By Tim "Nep84" McCollum - Shore Sports Network blogger

Like many of you Shore Conference football fans out there, one of the first things I do in the morning is check on the news. I knew nothing about the situation with Anthony Starego until I saw something here on the Shore Sports Network.

So I read the article, and another, and another. Then I Googled it and so on. You know the drill. The Internet is a wonderful thing sometimes.

(Photo by Scott Stump).

Finally I saw a post on the forum that pointed to an article how about this ruling by the NJSIAA may or not be appropriate in all cases. It discusses another kid named Chris Kania in a similar set of circumstances. While the positive impact high school football had on Chris was equally as productive as it was for Anthony, Chris’s parents point of view was they didn’t want to seek extra eligibility because they felt that if they wanted Chris to be treated like any student, he should follow the rule like any student. The article goes on to document how Chris is still a productive part of the program, even though he is no longer a player.

One of the prevailing themes in these articles is that this rule has opened up Pandora’s box or a can of worms or whatever cliché suits you regarding the issue of eligibility of special needs students in the context of athletics. This story highlights it because here you have two students with special needs at each end of the spectrum. I think this is a can of worms that should be opened as it is an issue that merits debate because clearly there are circumstances where some latitude is required.

Which of these outcomes is right?

Are either of them wrong?

This is an issue that doesn’t have a simple yes or no answer.

Let me explain.

I think it’s first necessary to remind ourselves of the purpose of scholastic athletics. These athletic programs exist to extend the classroom to the field, or court, or wherever to teach life lessons in the context of athletics and competition. We cannot get bogged down by winning and losing alone just as much as we can’t get bogged down by the “everyone gets to play” principle.

Everyone doesn’t get to play. It is a privilege, not a right. You have to qualify academically. You have to have sufficient skill to be on the team. You should (to open another can of worms for those of you know what happened to the football team in Utah) represent yourself, your school, and your community positively.

Scholastic sports are competitive. Winning and losing is important and deserves to be a focus. Competitive balance is equally as important. The eligibility rule that limits participation to 8 semesters and prohibits 19-year-olds from the field is a good rule. I can understand the NJSIAA’s hesitance to set the precedent because it has to look at things from the point of view of what is good for all kids, in all schools, and in all sports.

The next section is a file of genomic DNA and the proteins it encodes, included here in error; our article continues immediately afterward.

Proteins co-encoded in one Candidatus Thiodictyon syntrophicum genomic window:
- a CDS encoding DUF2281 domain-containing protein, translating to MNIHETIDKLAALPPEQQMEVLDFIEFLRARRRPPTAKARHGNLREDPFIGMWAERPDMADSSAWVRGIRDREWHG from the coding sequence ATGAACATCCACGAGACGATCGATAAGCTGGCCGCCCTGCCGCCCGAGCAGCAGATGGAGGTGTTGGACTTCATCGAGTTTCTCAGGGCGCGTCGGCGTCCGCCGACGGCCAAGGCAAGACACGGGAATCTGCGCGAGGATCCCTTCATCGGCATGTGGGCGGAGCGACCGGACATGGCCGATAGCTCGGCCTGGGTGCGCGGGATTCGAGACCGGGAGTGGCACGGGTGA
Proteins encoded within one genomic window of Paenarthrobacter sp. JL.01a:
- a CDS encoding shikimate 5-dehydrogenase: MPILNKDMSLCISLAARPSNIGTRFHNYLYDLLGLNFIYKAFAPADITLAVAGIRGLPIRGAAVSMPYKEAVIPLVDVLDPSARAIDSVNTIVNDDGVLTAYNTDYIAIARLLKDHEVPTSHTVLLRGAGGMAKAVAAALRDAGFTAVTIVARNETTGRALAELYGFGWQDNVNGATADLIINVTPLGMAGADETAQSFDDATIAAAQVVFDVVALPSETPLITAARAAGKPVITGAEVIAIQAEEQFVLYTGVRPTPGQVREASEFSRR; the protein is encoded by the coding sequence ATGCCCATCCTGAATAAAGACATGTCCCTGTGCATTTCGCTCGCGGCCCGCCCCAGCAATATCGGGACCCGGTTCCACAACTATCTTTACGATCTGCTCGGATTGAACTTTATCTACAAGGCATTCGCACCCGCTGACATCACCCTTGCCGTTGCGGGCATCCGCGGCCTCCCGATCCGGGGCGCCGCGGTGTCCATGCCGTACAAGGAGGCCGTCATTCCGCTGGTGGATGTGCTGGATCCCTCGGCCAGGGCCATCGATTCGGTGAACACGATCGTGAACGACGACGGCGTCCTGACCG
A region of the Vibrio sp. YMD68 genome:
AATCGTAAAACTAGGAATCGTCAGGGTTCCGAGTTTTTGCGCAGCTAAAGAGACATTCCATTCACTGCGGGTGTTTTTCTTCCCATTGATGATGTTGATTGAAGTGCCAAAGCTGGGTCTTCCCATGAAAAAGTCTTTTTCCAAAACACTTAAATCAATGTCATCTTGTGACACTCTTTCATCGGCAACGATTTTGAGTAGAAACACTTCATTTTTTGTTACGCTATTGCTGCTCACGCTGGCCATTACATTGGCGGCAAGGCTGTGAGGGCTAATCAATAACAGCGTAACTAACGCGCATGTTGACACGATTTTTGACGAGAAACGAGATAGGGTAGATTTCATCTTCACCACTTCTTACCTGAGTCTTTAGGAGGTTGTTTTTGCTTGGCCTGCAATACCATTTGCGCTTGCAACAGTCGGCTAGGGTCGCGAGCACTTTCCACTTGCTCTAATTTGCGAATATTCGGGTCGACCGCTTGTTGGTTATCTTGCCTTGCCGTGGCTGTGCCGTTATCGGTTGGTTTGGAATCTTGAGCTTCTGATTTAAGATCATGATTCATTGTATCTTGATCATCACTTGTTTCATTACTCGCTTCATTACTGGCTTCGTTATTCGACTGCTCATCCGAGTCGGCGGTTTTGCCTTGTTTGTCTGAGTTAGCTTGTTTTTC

I think at the end of the day the right decision was made for Anthony Starego. I applaud the NJSIAA for the decision they made not because of the threat of litigation or cost but because it was the right thing to do.  Teaching these life lessons to Anthony, and to Anthony’s peers at Brick High School without doing so at the expense of others should have been, and was the outcome.

This is where I was when I read the article about Chris Kania.

Did he deserve to play, too? This is where the debate becomes interesting.

I think the first thing to consider is the opinion of the parents. No one knows their child more than the parent. Reading the stories it is clear that the parents are considering what is best for the child when taking a position. Their point of view has to matter.

The second thing to consider is the impact at the school. One of the things that stood out to me is the life lessons that Anthony and Chris are teaching others. Autism or any other special need is not a stigma. I applaud these other kids for their willingness to accept Anthony and Chris. I’ll wager they learned more than they bargained for. This is 100% aligned with what I think the ultimate goal here is. If you notice though, in both contexts this is happening with or without the student becoming eligible.

Then, and this is where the debate comes in, there is the impact on the masses. How does it affect others schools? Does it compromise competitive balance? Does it destroy the integrity of a high school program? How do you balance the opinion that if special needs students want to be treated like every other student they should follow the rules against the opinion that suggests in order for a student with special needs to develop fully they need latitude as it relates to the eligibility rule?

Reading that the NJSIAA solicited the opinion of the schools on Brick’s schedule I think was 100% percent the correct thing to do. There is no better way to approach this debate than parents, educators, administrators, and the NJSIAA working together to come to a conclusion that looks beyond the scoreboard. Both of these situations ended with “win-win” results and reading the articles you get the sense that both Anthony and Chris are flourishing. I wish them both well.

In fact it almost seems like they are teaching more than they are learning.

Isn’t that the whole point of all of this?

Now that I got that off my chest I want to thank the folks at the combined All Shore Media and Shore Sports Network for allowing the ShoreLine to continue on the new Shore Sports Network. I’m excited about the changes and frankly I like the idea that I can get Shore Conference and Monmouth University news in one place. I’m really into the new features and content that is being brought to the table here.

I’m thrilled that I get to lend my two cents.

I’m Tim McCollum and I will continue to see you right here …. On the ShoreLine.